Mr. Hastings has had it with gun violence, and, as such, wants the United States to ditch the Second Amendment.

Wisconsin Gazette.com reports:

This morning of Dec. 25, 2014, of the nine top stories from US Reuters, six were about shootings — four new ones and two about the national movement against shootings of citizens by police. This pandemic of sick violence, punctuated by mass killings of children, has gone on far, far too long. It is long past time to repeal the stupid Second Amendment.

The fate of the Second Amendment should have been sealed when the U.S. Supreme Court ruled in 2008 that past rulings by their predecessors were wrong, that in fact the amendment that provided for a “well regulated militia” really guaranteed every individual the right to own a gun. Wow. That is an interesting reading of the English language. What the Supremes have done is to not only warp the meaning and make it into twisted law, but to further prohibit states and local governments from declaring their places free of legal guns. The conservative court once again rules against the power of states, a principle that used to be associated with darn liberals who wanted to make sure everyone had the right to vote, for example, even though they weren’t properly white enough. Now when a city or state wants to outlaw firearms, too bad. The conservatives took away their powers and rights in favor of Big Brother.

To say that Hastings’ knowledge of history (United States and legal) is wanting would be an understatement. For instance, the “principle” which imposes the Bill of Rights on the states, the Fourteenth Amendment — which Hastings lauds — is the very basis by which the Supreme Court held that an individual is constitutionally permitted to own a gun.

Not to mention, Hastings got wrong the year of that landmark decision: The case was decided in 2010, not 2008. In 2008, the Supreme Court decided District of Columbia v. Heller which pertained only to an individual’s gun ownership in federal enclaves — like the District of Columbia. It did not apply to the individual states.

2010’s McDonald v. Chicago is the case which applied the Second Amendment to the fifty states.

It’s certainly bad enough that a “progressive” like Hastings would like to pick and choose which constitutional rights states and localities should be able to deny their citizens; equally bad is his lack of contemporary cultural insight.

For, while Hastings is correct that the “only logical path … is to repeal” the Second Amendment, currently that task is so daunting as to be virtually impossible. Merely take a glimpse at the American public’s view on guns and gun rights over the years.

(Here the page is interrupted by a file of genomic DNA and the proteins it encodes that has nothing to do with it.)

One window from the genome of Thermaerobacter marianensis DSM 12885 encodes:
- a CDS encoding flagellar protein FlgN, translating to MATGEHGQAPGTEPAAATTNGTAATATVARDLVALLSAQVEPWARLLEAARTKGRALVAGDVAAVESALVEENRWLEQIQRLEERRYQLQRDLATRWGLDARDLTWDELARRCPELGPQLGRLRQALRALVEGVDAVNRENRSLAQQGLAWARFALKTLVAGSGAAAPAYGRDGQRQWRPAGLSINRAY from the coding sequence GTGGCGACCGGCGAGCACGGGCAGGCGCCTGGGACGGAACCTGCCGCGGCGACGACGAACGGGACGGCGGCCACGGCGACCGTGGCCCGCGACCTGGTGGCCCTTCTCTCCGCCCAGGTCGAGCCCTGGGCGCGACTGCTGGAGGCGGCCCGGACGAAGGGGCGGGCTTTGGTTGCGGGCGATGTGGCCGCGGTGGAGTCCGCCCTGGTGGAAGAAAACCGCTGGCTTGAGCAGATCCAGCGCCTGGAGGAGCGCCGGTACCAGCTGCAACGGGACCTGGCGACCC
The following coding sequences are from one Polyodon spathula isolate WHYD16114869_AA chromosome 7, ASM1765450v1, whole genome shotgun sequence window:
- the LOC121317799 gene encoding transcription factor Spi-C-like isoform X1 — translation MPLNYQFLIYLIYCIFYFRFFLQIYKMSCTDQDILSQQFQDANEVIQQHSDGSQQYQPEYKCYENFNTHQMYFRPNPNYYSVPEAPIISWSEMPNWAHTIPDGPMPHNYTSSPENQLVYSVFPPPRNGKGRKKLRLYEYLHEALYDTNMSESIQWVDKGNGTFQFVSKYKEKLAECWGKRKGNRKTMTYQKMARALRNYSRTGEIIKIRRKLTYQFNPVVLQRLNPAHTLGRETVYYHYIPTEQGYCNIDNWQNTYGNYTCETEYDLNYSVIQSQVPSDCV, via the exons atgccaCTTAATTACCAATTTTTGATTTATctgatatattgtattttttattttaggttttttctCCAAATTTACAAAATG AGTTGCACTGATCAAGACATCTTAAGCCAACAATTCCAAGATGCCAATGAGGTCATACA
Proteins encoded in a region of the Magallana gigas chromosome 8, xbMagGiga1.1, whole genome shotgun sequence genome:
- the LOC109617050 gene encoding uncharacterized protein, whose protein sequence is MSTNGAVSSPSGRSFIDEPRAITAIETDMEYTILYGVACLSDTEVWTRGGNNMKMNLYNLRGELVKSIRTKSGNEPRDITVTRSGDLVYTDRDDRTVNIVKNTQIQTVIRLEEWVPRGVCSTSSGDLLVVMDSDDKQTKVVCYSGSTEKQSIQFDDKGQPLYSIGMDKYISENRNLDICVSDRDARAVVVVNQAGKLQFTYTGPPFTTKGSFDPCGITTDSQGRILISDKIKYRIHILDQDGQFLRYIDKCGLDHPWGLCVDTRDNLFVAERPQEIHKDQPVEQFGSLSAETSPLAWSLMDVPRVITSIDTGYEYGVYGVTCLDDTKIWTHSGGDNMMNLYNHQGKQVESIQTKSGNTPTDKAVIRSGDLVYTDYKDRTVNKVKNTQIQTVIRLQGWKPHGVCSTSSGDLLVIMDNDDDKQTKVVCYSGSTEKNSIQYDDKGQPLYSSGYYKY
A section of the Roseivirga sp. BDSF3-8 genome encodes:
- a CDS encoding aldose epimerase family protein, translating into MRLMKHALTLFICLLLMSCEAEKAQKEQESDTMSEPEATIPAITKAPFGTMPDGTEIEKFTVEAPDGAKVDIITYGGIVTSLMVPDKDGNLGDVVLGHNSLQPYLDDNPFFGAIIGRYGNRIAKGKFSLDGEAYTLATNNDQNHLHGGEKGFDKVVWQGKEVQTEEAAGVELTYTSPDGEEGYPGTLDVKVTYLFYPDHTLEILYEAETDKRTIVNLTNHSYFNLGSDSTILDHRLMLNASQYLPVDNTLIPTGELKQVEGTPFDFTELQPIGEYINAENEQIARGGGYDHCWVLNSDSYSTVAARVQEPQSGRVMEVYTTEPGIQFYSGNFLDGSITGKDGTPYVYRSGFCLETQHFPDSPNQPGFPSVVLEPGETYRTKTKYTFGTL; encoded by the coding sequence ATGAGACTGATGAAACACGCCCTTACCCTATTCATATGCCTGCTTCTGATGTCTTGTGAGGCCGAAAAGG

Note the historical trend: The last four years have seen record high percentages of people saying “no” to banning the possession of handguns.

The one trend among the public that seems to benefit Hastings’ view is the desire for stricter gun laws — forty-seven percent currently favor such. However, while a mere fourteen percent want less strict laws, thirty-eight percent think current laws are sufficient. Combined, that still puts gun control advocates in the minority.

Read the full article.

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Back in May of 2010 — May 5th, to be exact — several (Caucasian) students at California’s Live Oak High School wearing shirts with the American flag on them were asked to leave school because they refused to turn their shirts inside-out.

What, what? Students had to turn their shirts around … because American flags were on them?

Yep — it was Cinco de Mayo, after all.

School officials at the heavily Hispanic school were concerned that Latino students would be offended by seeing Old Glory on the Mexican holiday (a holiday not even widely celebrated in Mexico), and that some fights could result.  Indeed, some 200 Mexican/Mexican-American students protested in a march that day upon hearing about their devious Old Glory-clad peers.

The gringos went to court … and lost. The Ninth Circuit recently declined to hear their appeal, citing “prior events” that took place at the school, including an “altercation” (presumably between a white and Hispanic student), as a rationale. (There had been some 30 fights between white and Latino students in the past six years at the school.) The appellate panel said “school officials ‘acted properly to prevent a substantial and material disruption of school activities.’”

(Check out The College Fix coverage of this case here and here.)

The US Supreme Court indeed has granted a lot of leeway over the last few decades to public school officials when it comes to regulating student speech. One notable ruling from seven years ago is the “Bong Hits 4 Jesus” case (Morse v. Frederick) in which a (public school) student unfurled a banner with “BONG HiTS 4 JESUS” on it across the street from his school during the Olympic torch relay.

SCOTUS Chief Justice John Roberts wrote for the majority in the case (emphasis added):

Student speech celebrating illegal drug use at a school event, in the presence of school administrators and teachers . . . poses a particular challenge for school officials working to protect those entrusted to their care from the dangers of drug abuse. The First Amendment does not require schools to tolerate at school events student expression that contributes to those dangers.